Whilst I realise this may not be viewed by you Elizabeth I had to reply to ascertain what the previous commentator phd (I use lower case deliberately)is talking about. What utter ROT irrespective of any comments in any book his doctorate must be in the psychology of plants !!. He says that Elizabeth was unpopular in the last decade of her reign, she was as popular with her people then as ever most of her subjects had never known any other monarch and the disdain that the people held James in was evident, at her funeral James was virtually ignored, the people who 'Looked forward' to James's reign were courtiers who were always on the look out for their own gain and many had fell out of favour with Elizabeth. regarding her tomb it was made 'Lavish' by James as he wanted his mother Mary to be entombed alongside Elizabeth, hence the description on the tomb. I suggest phd man is a bookshop owner or relative of the author and fantasist.
regards
A TRUE Doctor of History

Lara said...

Dr. P - since I haven't seen you comment here before, I went ahead and posted this comment since you might not be familiar with the general tone of discussion on this blog. I almost didn't approve your comment since I would rather people keep the discussion civil, even when they disagree.

If you disagree with someone, offer evidence or reasoned arguments for why you disagree, not insults.

Regarding the last part of your comment -- I believe the inscription on Elizabeth's tomb is referring to Elizabeth and her half-sister Mary Tudor, not James' mother Mary Queen of Scots. Or were you perhaps referring to an inscription on Mary QOS' tomb? (I'm not as familiar with it.)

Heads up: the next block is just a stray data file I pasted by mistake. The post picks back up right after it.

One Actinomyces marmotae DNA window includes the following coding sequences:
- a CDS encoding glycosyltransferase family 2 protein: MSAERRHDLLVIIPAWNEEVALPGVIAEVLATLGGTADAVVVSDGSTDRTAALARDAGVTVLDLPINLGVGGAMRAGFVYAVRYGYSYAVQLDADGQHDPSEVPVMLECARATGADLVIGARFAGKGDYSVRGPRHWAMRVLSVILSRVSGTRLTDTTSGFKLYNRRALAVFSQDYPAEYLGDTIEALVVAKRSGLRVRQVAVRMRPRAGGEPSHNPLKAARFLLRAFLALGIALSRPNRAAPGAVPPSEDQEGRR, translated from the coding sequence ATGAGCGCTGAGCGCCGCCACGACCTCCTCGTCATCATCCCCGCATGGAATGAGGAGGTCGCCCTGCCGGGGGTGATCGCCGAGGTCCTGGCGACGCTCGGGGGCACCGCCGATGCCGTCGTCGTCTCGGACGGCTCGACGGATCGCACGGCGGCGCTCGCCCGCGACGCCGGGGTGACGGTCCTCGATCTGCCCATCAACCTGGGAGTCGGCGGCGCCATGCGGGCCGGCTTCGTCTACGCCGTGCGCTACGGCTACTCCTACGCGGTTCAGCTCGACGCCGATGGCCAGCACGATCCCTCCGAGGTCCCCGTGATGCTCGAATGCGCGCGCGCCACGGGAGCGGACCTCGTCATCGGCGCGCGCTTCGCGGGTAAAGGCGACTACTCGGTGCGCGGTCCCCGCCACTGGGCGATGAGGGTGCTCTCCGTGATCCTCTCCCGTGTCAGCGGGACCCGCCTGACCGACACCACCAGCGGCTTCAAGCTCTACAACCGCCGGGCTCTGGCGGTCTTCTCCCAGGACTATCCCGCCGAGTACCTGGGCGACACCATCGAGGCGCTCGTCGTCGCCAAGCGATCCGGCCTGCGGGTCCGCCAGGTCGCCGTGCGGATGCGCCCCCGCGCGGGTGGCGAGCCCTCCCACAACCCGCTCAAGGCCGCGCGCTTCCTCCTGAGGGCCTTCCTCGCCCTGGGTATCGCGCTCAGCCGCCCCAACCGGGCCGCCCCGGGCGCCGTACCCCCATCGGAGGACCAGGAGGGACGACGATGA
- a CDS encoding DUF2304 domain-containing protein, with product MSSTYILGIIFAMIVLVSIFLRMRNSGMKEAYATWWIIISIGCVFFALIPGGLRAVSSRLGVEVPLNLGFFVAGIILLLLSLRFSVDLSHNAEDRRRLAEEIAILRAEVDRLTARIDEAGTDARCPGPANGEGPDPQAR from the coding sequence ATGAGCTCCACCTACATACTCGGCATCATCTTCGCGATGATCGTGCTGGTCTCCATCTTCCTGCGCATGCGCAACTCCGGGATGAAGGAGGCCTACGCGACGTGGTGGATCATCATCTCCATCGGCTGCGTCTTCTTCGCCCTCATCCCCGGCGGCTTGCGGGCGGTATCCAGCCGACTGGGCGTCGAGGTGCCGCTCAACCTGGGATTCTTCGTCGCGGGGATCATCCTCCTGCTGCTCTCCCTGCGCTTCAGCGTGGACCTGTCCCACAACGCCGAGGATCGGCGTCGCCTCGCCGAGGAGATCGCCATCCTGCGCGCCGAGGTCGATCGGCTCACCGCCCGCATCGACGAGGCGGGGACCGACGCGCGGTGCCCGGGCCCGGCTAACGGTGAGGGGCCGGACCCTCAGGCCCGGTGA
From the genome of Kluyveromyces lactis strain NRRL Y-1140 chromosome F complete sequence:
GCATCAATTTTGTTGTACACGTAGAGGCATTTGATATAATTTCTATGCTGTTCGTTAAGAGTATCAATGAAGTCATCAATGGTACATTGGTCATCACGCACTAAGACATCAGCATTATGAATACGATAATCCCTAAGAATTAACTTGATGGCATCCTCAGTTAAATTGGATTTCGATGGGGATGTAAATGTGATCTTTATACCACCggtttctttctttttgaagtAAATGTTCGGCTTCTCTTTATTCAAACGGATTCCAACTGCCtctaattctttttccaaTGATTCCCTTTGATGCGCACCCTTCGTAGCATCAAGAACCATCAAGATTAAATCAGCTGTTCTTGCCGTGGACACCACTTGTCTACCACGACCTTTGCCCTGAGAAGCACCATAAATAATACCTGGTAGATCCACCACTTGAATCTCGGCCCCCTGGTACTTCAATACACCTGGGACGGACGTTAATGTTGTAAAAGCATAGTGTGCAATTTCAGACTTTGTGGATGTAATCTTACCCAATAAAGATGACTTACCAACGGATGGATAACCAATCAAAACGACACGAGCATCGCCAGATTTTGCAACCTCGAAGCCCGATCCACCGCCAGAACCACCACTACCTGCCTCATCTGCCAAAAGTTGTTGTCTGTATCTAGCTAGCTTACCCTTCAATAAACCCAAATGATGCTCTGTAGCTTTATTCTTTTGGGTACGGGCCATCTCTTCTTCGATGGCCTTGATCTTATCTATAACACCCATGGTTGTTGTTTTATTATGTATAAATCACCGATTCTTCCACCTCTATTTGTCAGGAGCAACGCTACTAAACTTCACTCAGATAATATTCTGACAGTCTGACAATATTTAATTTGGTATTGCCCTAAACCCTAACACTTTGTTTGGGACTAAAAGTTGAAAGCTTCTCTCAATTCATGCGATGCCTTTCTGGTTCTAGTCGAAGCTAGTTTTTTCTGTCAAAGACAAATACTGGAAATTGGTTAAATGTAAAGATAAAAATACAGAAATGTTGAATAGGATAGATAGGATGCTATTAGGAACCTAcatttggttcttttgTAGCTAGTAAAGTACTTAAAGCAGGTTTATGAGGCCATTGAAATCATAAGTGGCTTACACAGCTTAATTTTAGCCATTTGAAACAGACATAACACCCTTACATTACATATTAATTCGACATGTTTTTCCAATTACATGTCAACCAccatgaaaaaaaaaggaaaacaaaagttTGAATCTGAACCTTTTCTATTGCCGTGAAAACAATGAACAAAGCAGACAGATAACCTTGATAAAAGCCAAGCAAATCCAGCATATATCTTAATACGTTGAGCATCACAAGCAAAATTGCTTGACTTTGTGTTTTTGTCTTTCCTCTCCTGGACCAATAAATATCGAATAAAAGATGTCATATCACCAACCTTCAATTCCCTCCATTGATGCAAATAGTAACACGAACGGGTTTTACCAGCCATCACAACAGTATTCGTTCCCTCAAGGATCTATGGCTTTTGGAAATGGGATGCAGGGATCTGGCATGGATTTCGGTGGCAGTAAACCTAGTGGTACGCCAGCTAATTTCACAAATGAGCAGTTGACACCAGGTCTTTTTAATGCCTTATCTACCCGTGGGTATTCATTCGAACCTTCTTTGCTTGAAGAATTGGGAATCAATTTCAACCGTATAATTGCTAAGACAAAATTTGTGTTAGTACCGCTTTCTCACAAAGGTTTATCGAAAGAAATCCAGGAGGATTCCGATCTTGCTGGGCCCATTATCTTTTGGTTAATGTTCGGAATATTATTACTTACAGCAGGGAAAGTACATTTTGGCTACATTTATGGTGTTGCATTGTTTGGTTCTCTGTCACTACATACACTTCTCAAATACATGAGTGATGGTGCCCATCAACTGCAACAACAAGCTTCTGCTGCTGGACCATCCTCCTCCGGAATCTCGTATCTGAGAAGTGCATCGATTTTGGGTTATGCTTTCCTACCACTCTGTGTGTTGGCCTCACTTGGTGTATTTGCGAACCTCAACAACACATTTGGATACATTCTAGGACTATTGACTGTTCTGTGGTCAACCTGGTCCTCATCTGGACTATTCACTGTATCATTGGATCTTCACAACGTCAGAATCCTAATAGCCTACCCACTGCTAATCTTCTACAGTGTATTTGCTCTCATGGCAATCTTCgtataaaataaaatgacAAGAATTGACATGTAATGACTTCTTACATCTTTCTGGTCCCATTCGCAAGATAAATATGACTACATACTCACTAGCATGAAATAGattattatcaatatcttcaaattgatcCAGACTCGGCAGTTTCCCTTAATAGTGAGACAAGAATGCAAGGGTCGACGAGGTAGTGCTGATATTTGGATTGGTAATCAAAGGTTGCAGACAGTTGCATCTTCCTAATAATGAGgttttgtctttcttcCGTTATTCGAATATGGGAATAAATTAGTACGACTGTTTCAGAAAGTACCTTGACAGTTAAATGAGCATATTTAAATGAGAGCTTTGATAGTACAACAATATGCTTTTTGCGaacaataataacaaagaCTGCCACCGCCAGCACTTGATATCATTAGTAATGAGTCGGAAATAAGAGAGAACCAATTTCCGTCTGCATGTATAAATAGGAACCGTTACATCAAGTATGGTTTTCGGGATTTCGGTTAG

Jemma said...

i was just looking up a few things nd come across this i know it was years ago this was written but after the last comment i thought i would post that queen elizabeth 1 was buried with her half sister queen Mary 1 there is a video on youtube that has their tomb and insciptions saying their names here is the link
http://www.youtube.com/watch?v=mKetW5w9qtE
just so people can see for themselves :)

aeropagitica said...

I just came across this exchange while looking up something else. It's passing ironic that "PhD Historian" didn't bother to cite my years of dusty work in the Abbey Muniments Room when he/she summarized my work.

Julia Walker

“Reading the Tombs of Elizabeth I.” ELR: English Literary Renaissance 26 (1996) 510-30.

Chems said...

Elizabeth M -- Elizabeth I was not beheaded. I am not sure which Tudor Monarch you are referencing but your facts are skewed.

Also "PhD Historian", I disagree that Elizabeth was unpopular in her later years. She was immortalized in many period paintings as a young, virgin-esque queen. None of the paintings from her later years even depict her as an aged woman (like her tomb effigy). Judging by the remaining works of art and writings I have come across (albeit not at doctorate level) it would seem she was highly respected. Her death left England's treasury with a large surplus (compared to when she inherited the throne). 50 years after her death we start seeing Elizabethan cults rise, focusing on virtue and virginity in her footsteps.

I would like to read whichever study or historical document you are referring to in you comment.

Lara Eakins said...

Just to clarify Elizabeth M's original comment, I'm pretty sure she's referring to Mary Queen of Scots' beheading judging from the rest of the context.